So how many folks here 'steal' stuff?

Discussion in 'General Martial Arts Discussion' started by IronMaiden1991, Mar 25, 2020.

  1. What I mean is, how often do you look at other styles and incorporate stuff you like into your personal practice?

    I have a background in taekwondo from when I was a child, and I currently mostly train Goju Ryu. My longest training stint was in the Bujinkan through my teens into early 20's. I still remember most of the fundamental focus our club had (Kihon Happo and Five Elements) and I occassionally sneak things like Boshiken into my practice work. I also rather like John Chung's Taekwondo DVD's from Panther Productions, and theres some finer points on kicking and kicking combos that, given the karate-taekwondo link, I can bring into my karate rather seamlessly.

    Back when I was doing Judo, I attended seminars on Sambo with Vadim Kalganov, and some of the throw set ups and leg locks I remember to keep fresh in my personal practice.

    I think one or two techniques here or there stick with me from this, but I dont think its possible to truly learn a style like this, just borrow elements and bring ideas in.
     
    Grond likes this.
  2. bassai

    bassai onwards and upwards ! Moderator Supporter

    If it works and fits within your styles framework it’s open game.
     
  3. Pretty In Pink

    Pretty In Pink Valued Member MAP 2017 Gold Award

    You'll hear a lot of people saying "I view a x technique through the lens of y martial art" and I roll my eyes a lot.

    Also thought this was going to be about torrents :p
     
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  4. Grond

    Grond Valued Member

    I've only taken part in two martial arts so far (all hopes for a third were cancelled by coronavirus), so my perspective is limited. But I'd have to say I definitely built on top of Karate when I transitioned to boxing (which technically contains a lot less material) as opposed to replace it, because you can't unlearn Karate, you can only improve on it in the traditional Okinawan sense of the term, as far as I understand it. Boxing turned out to be a great place to practice many Karate concepts, even if the training was greatly different the mindset and raw materials were practically the same. You work on conditioning, footwork, agility, getting hit a lot, looking for openings during sparring, but above all remembering you are there to learn, not to "win" (another thing I learned from this guy.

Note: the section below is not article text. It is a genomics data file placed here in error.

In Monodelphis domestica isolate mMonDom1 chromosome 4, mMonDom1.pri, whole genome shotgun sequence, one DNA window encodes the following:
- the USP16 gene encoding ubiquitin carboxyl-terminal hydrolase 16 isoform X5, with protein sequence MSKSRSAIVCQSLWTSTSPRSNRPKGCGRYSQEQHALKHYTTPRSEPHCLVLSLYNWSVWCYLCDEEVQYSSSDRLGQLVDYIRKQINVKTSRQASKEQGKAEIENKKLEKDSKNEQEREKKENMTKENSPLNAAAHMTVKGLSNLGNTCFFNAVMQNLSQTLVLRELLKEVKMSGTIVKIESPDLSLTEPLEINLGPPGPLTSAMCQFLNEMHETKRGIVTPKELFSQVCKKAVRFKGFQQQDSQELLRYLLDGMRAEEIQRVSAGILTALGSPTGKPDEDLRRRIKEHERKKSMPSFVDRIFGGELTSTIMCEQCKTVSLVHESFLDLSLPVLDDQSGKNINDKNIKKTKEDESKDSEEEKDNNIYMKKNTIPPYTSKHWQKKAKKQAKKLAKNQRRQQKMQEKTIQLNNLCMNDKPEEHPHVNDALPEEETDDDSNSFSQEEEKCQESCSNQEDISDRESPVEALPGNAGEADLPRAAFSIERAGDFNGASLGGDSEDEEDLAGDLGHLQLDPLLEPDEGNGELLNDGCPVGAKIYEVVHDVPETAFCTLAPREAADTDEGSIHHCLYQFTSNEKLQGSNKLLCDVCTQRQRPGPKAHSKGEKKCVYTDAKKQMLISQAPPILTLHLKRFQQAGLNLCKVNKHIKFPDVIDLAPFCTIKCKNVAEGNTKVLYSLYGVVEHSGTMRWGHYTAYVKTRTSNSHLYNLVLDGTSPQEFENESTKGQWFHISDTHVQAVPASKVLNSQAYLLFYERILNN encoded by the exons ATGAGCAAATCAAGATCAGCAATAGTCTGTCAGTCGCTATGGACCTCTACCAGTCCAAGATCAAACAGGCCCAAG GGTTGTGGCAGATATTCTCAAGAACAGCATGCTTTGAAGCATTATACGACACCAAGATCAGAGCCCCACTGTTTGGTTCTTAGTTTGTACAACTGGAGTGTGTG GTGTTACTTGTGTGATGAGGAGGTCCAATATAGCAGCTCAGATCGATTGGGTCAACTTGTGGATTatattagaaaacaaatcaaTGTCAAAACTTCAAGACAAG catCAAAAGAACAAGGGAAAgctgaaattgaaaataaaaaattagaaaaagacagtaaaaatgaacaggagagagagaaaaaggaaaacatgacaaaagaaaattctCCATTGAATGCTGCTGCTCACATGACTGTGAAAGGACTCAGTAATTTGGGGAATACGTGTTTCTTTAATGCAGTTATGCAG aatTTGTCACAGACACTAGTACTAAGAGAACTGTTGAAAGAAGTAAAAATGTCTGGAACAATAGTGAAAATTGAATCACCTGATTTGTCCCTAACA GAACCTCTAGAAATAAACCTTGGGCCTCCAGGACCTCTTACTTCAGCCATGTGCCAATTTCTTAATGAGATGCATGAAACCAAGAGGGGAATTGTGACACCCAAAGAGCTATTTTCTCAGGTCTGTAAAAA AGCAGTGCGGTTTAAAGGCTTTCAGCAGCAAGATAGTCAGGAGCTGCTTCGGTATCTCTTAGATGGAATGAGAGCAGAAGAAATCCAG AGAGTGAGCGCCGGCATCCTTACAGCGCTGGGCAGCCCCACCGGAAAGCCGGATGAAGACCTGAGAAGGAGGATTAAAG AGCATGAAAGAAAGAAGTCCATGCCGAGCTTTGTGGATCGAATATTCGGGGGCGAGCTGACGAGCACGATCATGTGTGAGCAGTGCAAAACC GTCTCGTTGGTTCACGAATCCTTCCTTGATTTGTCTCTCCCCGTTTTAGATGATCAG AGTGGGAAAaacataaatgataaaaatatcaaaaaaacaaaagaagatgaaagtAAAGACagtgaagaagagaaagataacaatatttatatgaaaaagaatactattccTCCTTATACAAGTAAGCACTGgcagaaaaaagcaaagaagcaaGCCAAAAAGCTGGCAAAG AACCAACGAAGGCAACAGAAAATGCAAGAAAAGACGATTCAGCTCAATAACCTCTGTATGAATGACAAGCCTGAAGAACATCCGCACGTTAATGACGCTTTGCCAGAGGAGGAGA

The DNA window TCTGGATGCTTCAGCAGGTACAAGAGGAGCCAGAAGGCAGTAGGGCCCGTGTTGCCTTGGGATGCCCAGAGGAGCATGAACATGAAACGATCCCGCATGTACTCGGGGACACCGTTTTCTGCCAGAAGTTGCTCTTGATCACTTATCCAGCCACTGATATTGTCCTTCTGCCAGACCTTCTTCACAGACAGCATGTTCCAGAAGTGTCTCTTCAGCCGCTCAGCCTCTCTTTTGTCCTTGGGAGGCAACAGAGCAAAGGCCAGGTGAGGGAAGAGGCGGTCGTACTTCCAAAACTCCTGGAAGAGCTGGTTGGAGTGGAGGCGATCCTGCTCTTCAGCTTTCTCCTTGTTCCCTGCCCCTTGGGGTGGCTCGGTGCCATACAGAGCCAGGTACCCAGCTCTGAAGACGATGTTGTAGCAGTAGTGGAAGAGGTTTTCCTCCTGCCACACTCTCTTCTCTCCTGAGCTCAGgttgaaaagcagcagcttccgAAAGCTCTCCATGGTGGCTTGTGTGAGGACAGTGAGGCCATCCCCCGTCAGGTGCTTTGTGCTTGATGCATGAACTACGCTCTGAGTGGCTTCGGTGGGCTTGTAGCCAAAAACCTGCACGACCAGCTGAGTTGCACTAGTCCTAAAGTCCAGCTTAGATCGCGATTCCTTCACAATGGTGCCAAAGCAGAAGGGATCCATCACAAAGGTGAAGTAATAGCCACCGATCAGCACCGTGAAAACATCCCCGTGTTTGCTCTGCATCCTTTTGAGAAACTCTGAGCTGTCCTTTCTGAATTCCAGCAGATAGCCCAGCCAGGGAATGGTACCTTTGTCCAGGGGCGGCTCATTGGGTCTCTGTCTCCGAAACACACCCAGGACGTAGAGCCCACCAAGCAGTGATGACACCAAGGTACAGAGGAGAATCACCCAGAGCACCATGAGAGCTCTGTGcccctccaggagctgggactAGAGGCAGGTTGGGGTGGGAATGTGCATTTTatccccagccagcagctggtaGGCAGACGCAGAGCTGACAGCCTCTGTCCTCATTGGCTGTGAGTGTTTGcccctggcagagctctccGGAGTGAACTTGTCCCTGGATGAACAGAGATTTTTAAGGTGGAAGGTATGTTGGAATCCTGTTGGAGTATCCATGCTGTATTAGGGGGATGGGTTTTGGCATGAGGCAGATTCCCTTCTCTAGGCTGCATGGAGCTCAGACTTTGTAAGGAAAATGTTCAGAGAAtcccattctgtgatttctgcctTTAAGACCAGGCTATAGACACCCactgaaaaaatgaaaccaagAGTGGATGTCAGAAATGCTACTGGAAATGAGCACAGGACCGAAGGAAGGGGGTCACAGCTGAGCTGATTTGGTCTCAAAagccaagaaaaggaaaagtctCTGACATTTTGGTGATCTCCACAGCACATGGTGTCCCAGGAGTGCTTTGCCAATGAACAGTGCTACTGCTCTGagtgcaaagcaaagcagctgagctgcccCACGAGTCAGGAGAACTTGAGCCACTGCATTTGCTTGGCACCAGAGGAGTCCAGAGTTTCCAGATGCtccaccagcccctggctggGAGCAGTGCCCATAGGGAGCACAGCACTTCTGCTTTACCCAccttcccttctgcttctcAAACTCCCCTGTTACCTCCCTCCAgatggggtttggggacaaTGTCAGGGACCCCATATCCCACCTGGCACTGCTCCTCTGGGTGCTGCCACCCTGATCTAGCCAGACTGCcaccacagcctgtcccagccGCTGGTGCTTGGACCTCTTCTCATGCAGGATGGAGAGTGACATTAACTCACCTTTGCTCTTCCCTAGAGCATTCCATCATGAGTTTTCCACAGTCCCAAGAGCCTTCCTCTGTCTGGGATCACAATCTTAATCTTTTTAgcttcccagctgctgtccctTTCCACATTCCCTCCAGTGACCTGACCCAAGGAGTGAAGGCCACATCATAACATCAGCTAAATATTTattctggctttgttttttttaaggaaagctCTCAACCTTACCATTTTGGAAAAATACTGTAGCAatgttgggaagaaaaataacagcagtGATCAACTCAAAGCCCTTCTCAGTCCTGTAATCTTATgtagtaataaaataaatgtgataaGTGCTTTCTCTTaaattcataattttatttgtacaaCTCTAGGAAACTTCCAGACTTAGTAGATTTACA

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    barongan likes this.
  5. PirateBay, MA edition
     
  6. Xue Sheng

    Xue Sheng All weight is underside

    Had a JKD teacher steal a kick from Xingyiquan from me after I showed it to him....he stole by saying..."I'm going to steal that"
     
    axelb likes this.
  7. Also wouldn't it just be better to look at the technique through that style's lens, or just realize these are all human movements?
     
    axelb likes this.
  8. Pretty In Pink

    Pretty In Pink Valued Member MAP 2017 Gold Award

    Not always. A specific example might be MMA (because of course) where you like what a thai kick does and how it works, but it has to be seen in the context of MMA because that's where I'd use it.
     
  9. David Harrison

    David Harrison MAPper without portfolio

    This might be splitting hairs, but if you haven't trained sufficiently in an art how can you view anything through its lens?

    It might all be human movements, but the context in which you train does change your perspective on technique and how it is applied.
     
    Last edited: Mar 26, 2020
  10. Mushroom

    Mushroom De-powered to come back better than before.